SES sends out an SOS for more members

BY day, an SES volunteer may sit in front of a computer for eight hours grappling with obscure points of law, but by night they pull on their orange overalls and are on call to any crisis, from car accidents to storms or floods.

At the Knox SES unit, among those 40 volunteers on call for seven days every three weeks are a young lawyer and funeral industry worker.

They are often on standby — day and night — to clean up storm damage, rescue people from accidents and prepare homes for flooding.

The Knox SES has an urgent call out for more volunteers to help serve the community.

Emily Stubbs, a 24-year-old lawyer of Knoxfield, first donned the distinctive orange overalls three years ago. She said she enjoyed the diversity of the “hands-on” volunteer work.

“I like making a difference in people’s houses, to see how grateful they are that you saved their pride, their home. That’s really rewarding,” Ms Stubbs said.

For Knoxfield funeral director’s assistant Paul Keddell, his 20 years as an SES volunteer helped him live out a boyhood dream.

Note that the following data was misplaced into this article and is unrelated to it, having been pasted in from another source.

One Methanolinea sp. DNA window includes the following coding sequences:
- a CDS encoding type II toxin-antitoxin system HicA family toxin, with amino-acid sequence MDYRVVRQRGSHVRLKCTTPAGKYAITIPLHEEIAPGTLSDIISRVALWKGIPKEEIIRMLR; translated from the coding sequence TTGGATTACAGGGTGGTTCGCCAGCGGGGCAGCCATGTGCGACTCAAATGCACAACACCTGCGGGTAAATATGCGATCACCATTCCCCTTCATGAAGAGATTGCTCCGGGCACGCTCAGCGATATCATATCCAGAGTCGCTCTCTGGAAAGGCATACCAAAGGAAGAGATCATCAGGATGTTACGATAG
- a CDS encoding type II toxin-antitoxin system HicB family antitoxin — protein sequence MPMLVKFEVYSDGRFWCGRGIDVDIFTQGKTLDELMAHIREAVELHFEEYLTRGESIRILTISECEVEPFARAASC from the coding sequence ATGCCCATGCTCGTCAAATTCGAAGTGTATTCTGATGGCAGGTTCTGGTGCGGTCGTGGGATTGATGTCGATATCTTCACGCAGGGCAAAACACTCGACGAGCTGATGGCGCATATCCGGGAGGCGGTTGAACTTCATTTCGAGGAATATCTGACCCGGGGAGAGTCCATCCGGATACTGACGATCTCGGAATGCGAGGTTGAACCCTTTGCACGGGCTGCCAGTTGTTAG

During 2000, the helicopter-loving volunteer took part in a four-day search — with two days airborne in a chopper — over rugged, mountainous areas.

While SES volunteers can sometimes face horrific scenes or even death, Mr Keddell said it was less confronting than his paid job.

“The SES is easier because you don’t meet the families, but in funeral work that’s what it is all about,” he said. “But I do like the jobs with a happy ending.”

There are three teams on rotation at the organisation and during that time, a volunteer’s social life may not be as active as usual — but Ms Stubbs said there were plenty of ways around it.

“I plan my social life around it and I can swap if I need to,” Ms Stubbs said.

While Mr Keddell admitted to struggling with scaling back his social life, he said it was worthwhile.

“I really do enjoy it — I get a lot out of it by helping people, and I get to blow off a bit of steam, train with the team and have fun,” he said.

For people interested in volunteering at the SES, an information night will be held on Wednesday next week at 102 Lewis Road, Wantirna South from 7.30pm. Details: Craig on 0450 730 491 or Leanne on 0418 122 087.

On call: SES volunteers Emily Stubbs, Trudi Pratt, Brian Mackey, Paul Keddell and Garrey Dove aim to protect the Knox community. Pictures: Rob Carew